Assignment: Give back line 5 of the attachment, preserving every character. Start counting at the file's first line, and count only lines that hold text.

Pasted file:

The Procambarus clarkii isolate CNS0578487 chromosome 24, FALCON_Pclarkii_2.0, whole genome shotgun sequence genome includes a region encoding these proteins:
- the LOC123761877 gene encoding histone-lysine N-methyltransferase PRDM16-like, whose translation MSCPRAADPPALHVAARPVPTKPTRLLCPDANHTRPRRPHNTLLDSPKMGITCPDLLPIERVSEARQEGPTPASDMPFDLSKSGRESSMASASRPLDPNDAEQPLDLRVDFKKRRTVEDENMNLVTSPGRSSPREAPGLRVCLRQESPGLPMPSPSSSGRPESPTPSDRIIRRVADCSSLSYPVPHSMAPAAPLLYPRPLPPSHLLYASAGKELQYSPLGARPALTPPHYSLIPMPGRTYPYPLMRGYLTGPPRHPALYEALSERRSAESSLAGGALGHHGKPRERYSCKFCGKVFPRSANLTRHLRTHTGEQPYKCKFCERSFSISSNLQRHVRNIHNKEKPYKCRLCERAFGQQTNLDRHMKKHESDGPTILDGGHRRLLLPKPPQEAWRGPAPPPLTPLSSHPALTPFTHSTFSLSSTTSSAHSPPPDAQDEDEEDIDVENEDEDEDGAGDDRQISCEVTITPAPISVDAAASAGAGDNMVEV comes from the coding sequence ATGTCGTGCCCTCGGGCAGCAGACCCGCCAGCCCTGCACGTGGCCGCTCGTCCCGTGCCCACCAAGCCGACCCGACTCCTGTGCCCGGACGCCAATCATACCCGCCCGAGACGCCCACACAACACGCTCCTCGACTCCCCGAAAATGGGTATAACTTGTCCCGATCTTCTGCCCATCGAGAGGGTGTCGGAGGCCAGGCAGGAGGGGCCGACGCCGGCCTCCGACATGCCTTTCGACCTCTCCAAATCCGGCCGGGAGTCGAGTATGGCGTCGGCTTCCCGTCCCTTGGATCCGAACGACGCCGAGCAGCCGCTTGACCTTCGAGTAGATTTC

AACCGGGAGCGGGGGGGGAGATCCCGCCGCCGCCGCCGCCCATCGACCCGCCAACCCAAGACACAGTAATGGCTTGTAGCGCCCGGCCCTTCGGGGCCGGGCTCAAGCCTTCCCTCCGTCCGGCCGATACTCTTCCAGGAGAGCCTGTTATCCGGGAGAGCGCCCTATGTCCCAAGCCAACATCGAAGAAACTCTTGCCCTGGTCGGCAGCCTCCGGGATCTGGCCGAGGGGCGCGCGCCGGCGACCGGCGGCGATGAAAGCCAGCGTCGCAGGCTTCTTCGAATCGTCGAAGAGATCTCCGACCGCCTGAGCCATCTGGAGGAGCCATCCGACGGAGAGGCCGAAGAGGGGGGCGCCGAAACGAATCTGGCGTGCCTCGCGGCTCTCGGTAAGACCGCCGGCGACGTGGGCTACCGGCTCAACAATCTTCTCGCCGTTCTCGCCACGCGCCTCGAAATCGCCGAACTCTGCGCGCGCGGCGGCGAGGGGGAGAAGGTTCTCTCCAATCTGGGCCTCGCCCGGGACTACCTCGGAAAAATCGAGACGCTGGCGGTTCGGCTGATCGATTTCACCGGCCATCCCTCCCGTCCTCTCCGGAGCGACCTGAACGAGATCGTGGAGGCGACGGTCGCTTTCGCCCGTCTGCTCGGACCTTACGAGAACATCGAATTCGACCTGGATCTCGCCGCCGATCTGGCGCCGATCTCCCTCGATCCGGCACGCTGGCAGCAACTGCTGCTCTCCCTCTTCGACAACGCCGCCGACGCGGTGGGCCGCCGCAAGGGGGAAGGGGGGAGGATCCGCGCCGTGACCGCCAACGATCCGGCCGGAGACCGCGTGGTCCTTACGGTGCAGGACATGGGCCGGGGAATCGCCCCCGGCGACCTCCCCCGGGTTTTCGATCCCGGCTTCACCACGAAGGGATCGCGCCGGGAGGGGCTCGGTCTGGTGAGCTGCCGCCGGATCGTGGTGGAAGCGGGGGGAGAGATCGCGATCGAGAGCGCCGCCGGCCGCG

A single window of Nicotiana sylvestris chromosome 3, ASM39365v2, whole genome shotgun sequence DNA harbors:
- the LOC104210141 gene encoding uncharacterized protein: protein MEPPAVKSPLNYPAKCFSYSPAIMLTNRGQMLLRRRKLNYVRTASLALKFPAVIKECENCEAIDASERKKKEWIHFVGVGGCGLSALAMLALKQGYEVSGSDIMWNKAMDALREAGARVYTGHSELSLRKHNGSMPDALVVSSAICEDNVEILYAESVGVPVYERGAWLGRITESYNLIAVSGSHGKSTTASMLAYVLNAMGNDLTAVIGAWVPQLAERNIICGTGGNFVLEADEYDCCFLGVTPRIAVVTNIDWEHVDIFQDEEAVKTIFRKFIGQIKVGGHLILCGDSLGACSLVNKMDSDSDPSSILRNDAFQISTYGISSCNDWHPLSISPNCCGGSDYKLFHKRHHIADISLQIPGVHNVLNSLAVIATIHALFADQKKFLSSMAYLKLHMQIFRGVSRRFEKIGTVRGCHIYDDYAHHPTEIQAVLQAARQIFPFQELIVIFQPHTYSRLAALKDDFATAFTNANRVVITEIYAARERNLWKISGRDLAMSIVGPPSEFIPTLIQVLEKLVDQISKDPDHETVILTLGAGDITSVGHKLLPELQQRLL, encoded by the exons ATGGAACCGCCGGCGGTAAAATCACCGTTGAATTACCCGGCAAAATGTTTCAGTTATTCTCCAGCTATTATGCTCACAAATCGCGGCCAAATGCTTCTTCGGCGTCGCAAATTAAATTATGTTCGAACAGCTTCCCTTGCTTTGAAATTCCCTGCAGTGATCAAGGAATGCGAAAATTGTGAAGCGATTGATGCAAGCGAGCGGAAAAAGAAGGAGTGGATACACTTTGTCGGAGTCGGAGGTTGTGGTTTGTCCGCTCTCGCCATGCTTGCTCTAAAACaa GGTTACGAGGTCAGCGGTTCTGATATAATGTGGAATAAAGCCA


- the LOC104210141 gene encoding uncharacterized protein: protein MEPPAVKSPLNYPAKCFSYSPAIMLTNRGQMLLRRRKLNYVRTASLALKFPAVIKECENCEAIDASERKKKEWIHFVGVGGCGLSALAMLALKQGYEVSGSDIMWNKAMDALREAGARVYTGHSELSLRKHNGSMPDALVVSSAICEDNVEILYAESVGVPVYERGAWLGRITESYNLIAVSGSHGKSTTASMLAYVLNAMGNDLTAVIGAWVPQLAERNIICGTGGNFVLEADEYDCCFLGVTPRIAVVTNIDWEHVDIFQDEEAVKTIFRKFIGQIKVGGHLILCGDSLGACSLVNKMDSDSDPSSILRNDAFQISTYGISSCNDWHPLSISPNCCGGSDYKLFHKRHHIADISLQIPGVHNVLNSLAVIATIHALFADQKKFLSSMAYLKLHMQIFRGVSRRFEKIGTVRGCHIYDDYAHHPTEIQAVLQAARQIFPFQELIVIFQPHTYSRLAALKDDFATAFTNANRVVITEIYAARERNLWKISGRDLAMSIVGPPSEFIPTLIQVLEKLVDQISKDPDHETVILTLGAGDITSVGHKLLPELQQRLL, encoded by the exons ATGGAACCGCCGGCGGTAAAATCACCGTTGAATTACCCGGCAAAATGTTTCAGTTATTCTCCAGCTATTATGCTCACAAATCGCGGCCAAATGCTTCTTCGGCGTCGCAAATTAAATTATGTTCGAACAGCTTCCCTTGCTTTGAAATTCCCTGCAGTGATCAAGGAATGCGAAAATTGTGAAGCGATTGATGCAAGCGAGCGGAAAAAGAAGGAGTGGATACACTTTGTCGGAGTCGGAGGTTGTGGTTTGTCCGCTCTCGCCATGCTTGCTCTAAAACaa GGTTACGAGGTCAGCGGTTCTGATATAATGTGGAATAAAGCCA